The feathers of the crest or crown are bluish green which makes them look even more majestic. Their length from beak to tail is 100 to 115 cm which is 39 to 45 inches and 195 to 225 cm if the train is fully grown which is 77 to 89 inches. They can have more than two hundred feathers on the train. The weight of an adult peacock is 4 to 6 kg. They have bare white skin around the eyes that makes a crescent shape under the eyes. The tail is rich brown with green and black-eyed feathers. 

On the other hand, the female peafowls or peahen have more subtle brown and gray feathers. This color is perfect for blending into their natural surroundings. The peahen is smaller than the male but complements its magnificent look. The length of peahens is 97 cm which is 37 inches. The adult peahen weight can range from 2.75 to 4 kg. Their head is brown and crest wings are chestnut with green tips. Their tail and upper body color is rich brownish. Together, both peacock and peahen showcase the elegance and charm that make them a truly amazing bird in the bird world.

Courtship Display

Courtship is a captivating show during the mating season to attract a mate. This display is like a beautiful dance in nature. This impressive dance is mostly done by the male to attract their females. The vibrant feathers of the peacock play a key role in their performance. The performance involves a mix of striking visuals and sounds. The long tail of the peacock has eye-like markings that are in blues, greens, and bronzes. When the peacock spreads its tail feathers in a half-circle in the air, it creates a captivating pattern that looks like eyes staring back. It’s like a kaleidoscope of colors in the air. This display is done to grab the attention of female peafowls or peahens.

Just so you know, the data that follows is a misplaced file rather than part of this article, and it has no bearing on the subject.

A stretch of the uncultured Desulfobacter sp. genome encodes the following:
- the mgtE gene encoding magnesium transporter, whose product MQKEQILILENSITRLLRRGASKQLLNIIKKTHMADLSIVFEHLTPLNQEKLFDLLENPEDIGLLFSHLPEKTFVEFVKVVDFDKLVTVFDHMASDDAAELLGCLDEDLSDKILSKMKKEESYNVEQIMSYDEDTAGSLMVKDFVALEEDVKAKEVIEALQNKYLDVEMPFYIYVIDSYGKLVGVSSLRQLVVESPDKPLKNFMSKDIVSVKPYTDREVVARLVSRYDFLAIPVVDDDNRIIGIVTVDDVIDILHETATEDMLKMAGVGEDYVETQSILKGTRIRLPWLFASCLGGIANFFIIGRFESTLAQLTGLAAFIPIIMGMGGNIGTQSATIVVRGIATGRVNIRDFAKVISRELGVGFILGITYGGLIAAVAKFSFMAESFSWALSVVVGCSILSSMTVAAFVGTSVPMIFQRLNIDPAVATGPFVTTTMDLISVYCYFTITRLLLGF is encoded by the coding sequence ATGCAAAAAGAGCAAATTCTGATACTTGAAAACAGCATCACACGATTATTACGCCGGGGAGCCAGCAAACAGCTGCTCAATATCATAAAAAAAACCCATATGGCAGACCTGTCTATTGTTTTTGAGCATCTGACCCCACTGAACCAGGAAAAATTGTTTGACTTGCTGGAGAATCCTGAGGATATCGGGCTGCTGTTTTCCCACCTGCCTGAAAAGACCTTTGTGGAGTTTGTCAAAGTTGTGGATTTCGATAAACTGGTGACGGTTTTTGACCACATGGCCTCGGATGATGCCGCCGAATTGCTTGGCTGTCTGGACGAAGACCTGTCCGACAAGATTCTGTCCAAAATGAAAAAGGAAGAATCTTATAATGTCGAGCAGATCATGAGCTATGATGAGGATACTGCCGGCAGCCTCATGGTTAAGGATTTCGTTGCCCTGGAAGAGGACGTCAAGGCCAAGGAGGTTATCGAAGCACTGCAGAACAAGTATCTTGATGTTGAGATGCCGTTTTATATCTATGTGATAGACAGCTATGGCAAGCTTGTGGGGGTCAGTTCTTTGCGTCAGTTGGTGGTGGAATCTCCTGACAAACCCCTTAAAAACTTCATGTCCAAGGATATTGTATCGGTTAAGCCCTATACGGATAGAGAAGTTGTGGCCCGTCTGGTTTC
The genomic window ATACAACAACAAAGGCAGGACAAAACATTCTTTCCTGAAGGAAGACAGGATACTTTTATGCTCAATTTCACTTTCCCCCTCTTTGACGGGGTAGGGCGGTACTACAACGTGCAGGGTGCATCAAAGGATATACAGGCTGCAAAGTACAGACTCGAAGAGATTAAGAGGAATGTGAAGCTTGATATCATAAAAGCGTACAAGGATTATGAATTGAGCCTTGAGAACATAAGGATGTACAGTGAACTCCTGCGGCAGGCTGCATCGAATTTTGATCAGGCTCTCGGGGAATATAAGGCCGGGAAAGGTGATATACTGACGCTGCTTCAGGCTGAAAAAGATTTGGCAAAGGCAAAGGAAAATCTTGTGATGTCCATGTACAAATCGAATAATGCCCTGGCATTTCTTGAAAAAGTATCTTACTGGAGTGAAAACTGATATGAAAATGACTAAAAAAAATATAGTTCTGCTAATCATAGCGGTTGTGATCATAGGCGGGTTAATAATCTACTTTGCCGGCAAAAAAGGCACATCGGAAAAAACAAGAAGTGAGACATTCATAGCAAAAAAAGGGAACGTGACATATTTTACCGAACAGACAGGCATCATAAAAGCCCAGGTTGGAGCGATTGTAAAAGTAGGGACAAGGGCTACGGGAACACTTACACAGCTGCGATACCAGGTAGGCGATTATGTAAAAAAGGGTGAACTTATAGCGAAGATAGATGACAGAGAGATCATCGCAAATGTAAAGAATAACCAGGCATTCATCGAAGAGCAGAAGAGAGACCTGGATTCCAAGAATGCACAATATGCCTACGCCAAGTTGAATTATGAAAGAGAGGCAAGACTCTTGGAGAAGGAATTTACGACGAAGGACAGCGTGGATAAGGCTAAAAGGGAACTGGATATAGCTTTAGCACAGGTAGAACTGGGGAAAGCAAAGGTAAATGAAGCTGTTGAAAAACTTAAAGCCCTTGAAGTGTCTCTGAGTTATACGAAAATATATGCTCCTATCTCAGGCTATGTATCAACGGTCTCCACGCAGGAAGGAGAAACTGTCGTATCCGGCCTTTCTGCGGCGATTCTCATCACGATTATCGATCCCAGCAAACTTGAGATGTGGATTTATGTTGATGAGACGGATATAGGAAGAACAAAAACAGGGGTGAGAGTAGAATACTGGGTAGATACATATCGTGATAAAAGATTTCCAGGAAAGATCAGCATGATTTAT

The peacock adds a rhythmic and melodious call to their dance to make it more appealing for females. They add a mix of trumpeting and high-pitched sounds that create a unique song. During the dance, the peacocks lift and fan their tail feathers while moving their bodies in beautiful ways. The goal is to create a mesmerizing performance of color and sound to impress and court the females. The female peafowls carefully watch these displays and then choose a mate based on the energy and charm shown during this ornate performance.